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Flow and Deformation of Cancer tumours near Yielding

Total Cost €


EC-Contrib. €






Project "FanCY" data sheet

The following table provides information about the project.


Organization address
address: STEVINWEG 1
city: DELFT
postcode: 2628 CN

contact info
title: n.a.
name: n.a.
surname: n.a.
function: n.a.
email: n.a.
telephone: n.a.
fax: n.a.

 Coordinator Country Netherlands [NL]
 Total cost 2˙000˙000 €
 EC max contribution 2˙000˙000 € (100%)
 Programme 1. H2020-EU.1.1. (EXCELLENT SCIENCE - European Research Council (ERC))
 Code Call ERC-2018-COG
 Funding Scheme ERC-COG
 Starting year 2019
 Duration (year-month-day) from 2019-04-01   to  2024-03-31


Take a look of project's partnership.

# participants  country  role  EC contrib. [€] 
1    TECHNISCHE UNIVERSITEIT DELFT NL (DELFT) coordinator 2˙000˙000.00


 Project objective

The aim of this proposal is to understand when, how and why metastatic tumour cells detach from a tumour.

Often, primary tumours do not kill patients, but secondary tumours do. These so-called metastatic tumour cells disassociate from a primary tumour and, ultimately, prove fatal. Currently, we do not understand the fundamentals of the biophysical pathways and mechanisms of the metastasis of cancer, hampering medical intervention. I propose a multidisciplinary approach, combining engineering, chemistry, biophysics and cell biology to identify the mechanical pathways for the creation of metastatic cancer cells.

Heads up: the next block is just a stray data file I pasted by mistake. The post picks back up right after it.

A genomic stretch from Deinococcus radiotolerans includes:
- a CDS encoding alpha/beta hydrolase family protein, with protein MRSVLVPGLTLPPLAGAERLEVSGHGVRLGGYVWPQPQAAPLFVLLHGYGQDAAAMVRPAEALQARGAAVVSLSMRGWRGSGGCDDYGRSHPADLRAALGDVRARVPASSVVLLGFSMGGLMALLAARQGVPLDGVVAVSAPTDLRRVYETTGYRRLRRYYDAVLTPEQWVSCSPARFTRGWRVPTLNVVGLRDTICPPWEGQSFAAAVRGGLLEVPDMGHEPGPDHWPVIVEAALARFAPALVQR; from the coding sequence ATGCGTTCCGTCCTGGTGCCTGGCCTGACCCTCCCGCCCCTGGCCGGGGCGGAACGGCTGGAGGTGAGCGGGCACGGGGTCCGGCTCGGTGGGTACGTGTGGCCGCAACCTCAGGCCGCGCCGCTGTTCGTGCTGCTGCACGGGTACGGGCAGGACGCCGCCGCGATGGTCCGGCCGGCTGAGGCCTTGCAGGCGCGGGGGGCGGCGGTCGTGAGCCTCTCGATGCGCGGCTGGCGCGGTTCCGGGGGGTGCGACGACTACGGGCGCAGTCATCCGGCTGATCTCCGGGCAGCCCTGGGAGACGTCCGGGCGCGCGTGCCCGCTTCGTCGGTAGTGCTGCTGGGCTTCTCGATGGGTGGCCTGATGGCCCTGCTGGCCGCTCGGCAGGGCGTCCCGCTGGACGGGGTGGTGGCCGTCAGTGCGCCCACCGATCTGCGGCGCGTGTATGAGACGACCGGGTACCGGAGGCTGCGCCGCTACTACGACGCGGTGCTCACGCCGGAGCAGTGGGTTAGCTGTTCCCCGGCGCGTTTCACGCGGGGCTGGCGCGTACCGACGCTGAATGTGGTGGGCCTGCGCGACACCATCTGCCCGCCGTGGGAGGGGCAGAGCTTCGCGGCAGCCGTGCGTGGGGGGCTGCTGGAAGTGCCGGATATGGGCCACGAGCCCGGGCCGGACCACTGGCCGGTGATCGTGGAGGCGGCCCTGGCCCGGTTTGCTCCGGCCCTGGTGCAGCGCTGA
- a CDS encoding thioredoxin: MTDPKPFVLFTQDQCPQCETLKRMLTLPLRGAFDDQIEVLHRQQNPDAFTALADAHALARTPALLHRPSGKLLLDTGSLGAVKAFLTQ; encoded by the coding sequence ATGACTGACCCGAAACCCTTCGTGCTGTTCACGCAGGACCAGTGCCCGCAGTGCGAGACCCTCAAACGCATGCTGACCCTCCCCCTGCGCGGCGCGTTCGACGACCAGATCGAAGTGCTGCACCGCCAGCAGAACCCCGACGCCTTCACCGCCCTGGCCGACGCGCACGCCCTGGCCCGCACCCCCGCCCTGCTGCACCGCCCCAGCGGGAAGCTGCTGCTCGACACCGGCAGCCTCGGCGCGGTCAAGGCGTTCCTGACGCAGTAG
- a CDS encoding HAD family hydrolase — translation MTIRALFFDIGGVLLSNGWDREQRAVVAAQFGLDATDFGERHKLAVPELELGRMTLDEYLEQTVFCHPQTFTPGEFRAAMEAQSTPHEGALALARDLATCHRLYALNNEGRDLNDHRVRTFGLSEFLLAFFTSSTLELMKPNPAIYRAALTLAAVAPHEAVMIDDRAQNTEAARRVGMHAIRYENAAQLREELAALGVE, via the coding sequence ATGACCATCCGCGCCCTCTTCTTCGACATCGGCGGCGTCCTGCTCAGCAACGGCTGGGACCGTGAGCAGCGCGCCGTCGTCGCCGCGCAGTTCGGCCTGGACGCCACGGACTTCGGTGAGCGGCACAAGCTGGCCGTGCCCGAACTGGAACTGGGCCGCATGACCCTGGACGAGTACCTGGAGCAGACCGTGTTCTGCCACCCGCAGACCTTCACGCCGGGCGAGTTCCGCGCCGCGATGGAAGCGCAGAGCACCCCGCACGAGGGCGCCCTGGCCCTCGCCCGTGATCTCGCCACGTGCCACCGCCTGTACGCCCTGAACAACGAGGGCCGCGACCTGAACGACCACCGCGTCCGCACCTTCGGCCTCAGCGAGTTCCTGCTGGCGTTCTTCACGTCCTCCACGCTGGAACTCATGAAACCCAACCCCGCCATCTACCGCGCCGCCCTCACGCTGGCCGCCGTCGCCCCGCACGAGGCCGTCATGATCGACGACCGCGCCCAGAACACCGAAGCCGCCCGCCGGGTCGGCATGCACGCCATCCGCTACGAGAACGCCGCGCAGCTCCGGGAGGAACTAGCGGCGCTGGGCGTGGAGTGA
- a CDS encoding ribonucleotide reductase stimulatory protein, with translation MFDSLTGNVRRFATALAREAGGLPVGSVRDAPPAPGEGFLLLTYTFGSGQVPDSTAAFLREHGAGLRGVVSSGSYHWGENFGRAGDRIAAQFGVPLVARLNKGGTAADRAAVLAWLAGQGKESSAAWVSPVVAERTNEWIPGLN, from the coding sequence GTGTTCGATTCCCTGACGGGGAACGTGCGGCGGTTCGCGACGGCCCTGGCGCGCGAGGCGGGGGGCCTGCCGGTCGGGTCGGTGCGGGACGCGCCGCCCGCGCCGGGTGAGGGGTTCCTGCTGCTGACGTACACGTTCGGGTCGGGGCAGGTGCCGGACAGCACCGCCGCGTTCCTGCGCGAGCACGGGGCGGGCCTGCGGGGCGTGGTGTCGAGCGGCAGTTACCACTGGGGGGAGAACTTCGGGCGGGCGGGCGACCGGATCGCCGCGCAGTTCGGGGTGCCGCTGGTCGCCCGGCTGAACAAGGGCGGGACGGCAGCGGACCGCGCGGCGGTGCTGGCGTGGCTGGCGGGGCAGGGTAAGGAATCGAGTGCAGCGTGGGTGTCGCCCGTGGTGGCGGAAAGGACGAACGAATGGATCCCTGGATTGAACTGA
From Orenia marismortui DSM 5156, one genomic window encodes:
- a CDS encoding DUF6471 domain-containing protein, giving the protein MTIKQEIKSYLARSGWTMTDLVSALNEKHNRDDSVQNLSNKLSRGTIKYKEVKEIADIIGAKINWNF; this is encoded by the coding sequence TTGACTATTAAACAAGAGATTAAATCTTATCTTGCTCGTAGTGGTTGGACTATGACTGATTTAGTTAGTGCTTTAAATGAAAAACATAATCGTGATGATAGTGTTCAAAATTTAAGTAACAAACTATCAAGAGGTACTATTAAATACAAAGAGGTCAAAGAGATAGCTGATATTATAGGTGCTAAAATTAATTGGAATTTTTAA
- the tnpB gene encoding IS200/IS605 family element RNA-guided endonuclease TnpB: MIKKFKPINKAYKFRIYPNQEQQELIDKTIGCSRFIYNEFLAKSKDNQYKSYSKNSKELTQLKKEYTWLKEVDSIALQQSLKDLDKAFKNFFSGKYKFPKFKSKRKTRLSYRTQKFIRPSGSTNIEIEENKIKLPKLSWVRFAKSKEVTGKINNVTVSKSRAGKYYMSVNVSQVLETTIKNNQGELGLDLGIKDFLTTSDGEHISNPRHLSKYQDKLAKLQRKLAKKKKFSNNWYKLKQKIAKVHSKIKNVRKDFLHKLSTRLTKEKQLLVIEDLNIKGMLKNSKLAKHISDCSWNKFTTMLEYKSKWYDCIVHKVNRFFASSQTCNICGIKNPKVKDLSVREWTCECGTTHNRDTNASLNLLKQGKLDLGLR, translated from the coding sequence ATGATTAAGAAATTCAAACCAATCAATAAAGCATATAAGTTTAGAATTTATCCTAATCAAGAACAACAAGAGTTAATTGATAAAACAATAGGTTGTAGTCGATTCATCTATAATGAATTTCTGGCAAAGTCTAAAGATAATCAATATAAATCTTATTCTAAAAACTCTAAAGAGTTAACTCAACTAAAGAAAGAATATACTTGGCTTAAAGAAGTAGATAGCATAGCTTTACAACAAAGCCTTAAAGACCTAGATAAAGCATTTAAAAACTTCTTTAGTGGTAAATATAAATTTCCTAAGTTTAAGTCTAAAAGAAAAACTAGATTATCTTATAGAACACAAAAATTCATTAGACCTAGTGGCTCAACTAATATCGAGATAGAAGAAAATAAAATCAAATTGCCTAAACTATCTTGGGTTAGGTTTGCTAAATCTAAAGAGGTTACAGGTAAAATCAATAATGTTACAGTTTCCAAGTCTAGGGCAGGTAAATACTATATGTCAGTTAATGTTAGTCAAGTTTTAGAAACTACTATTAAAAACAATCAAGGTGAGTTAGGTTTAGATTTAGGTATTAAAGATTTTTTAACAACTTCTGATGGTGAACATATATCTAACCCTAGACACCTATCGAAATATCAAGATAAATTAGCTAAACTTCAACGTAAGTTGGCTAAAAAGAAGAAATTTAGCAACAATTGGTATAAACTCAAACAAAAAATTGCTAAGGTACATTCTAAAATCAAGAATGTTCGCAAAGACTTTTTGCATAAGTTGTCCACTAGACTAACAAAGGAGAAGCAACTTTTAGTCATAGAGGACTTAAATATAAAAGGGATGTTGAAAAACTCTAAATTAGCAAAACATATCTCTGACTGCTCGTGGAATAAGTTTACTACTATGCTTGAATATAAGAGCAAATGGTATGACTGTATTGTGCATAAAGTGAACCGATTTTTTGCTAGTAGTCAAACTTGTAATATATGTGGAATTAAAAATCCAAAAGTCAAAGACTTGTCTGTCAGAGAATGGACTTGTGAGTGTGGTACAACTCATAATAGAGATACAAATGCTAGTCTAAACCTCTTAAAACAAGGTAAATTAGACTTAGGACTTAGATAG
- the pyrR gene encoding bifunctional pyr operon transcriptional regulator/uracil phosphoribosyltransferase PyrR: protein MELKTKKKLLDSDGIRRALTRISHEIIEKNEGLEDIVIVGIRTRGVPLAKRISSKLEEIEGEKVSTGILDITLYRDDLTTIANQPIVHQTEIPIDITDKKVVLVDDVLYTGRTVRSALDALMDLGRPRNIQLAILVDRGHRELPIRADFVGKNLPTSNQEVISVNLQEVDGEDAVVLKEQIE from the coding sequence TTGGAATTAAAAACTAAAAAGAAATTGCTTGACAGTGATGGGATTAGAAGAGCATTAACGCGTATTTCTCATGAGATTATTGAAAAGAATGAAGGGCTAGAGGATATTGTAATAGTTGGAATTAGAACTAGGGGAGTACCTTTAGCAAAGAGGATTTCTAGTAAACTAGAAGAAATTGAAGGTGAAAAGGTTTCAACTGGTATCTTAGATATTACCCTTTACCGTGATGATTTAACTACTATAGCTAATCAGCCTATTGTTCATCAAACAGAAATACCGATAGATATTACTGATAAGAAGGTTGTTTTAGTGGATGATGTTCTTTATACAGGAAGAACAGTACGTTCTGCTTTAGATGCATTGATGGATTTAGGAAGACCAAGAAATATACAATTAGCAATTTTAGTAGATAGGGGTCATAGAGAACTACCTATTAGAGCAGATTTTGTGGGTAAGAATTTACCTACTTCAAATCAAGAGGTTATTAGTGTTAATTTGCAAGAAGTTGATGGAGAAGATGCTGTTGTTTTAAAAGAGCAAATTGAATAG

Biological cells in tissue are very densely packed, which locks them in place relative to their neighbours, a state referred to as jammed. The collective system of cells can become fluidised locally and flow when pushed or deformed. Even greater forces can make the entire tissue fluid-like, referred to as yielding. The crucial open questions are: how does tissue yield, and what universal physics underlies yielding?

I will develop a novel fundamental and predictive description of yielding in jammed living tissue to show: 1. How and when jammed living cells are driven to fluid-like state. 2. How confinement tunes the migration mode of cancer cells. 3. How yielding is related to the structural evolution of detached cells. 4. How critical scaling controls deformation and flow of living cells near yielding.

I will demonstrate that the distance to yielding governs the mechanical response in collective cell motion inside a tumour, and that exploiting critical scaling allows predicting the dynamics of cell detachment near yielding. The outcomes will significantly aid the treatment of cancer in the near future by bridging the gap between chemical and mechanical pathways of cancer metastasis. I have the required multidisciplinary track record. Moreover, preliminary experiments show highly promising results.

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The information about "FANCY" are provided by the European Opendata Portal: CORDIS opendata.

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